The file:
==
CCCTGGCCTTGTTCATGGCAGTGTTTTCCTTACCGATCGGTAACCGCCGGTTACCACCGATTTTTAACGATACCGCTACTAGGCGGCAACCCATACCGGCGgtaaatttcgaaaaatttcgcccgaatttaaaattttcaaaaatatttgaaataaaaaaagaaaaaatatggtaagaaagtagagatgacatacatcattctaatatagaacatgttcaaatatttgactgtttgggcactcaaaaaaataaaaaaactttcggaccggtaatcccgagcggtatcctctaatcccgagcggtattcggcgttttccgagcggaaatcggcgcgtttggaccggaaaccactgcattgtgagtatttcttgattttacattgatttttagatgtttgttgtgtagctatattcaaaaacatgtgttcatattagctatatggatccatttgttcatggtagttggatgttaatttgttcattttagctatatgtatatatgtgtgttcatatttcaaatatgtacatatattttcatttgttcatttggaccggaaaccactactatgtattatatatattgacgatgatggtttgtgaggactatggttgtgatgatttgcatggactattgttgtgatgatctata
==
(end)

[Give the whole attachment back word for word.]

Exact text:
CCCTGGCCTTGTTCATGGCAGTGTTTTCCTTACCGATCGGTAACCGCCGGTTACCACCGATTTTTAACGATACCGCTACTAGGCGGCAACCCATACCGGCGgtaaatttcgaaaaatttcgcccgaatttaaaattttcaaaaatatttgaaataaaaaaagaaaaaatatggtaagaaagtagagatgacatacatcattctaatatagaacatgttcaaatatttgactgtttgggcactcaaaaaaataaaaaaactttcggaccggtaatcccgagcggtatcctctaatcccgagcggtattcggcgttttccgagcggaaatcggcgcgtttggaccggaaaccactgcattgtgagtatttcttgattttacattgatttttagatgtttgttgtgtagctatattcaaaaacatgtgttcatattagctatatggatccatttgttcatggtagttggatgttaatttgttcattttagctatatgtatatatgtgtgttcatatttcaaatatgtacatatattttcatttgttcatttggaccggaaaccactactatgtattatatatattgacgatgatggtttgtgaggactatggttgtgatgatttgcatggactattgttgtgatgatctata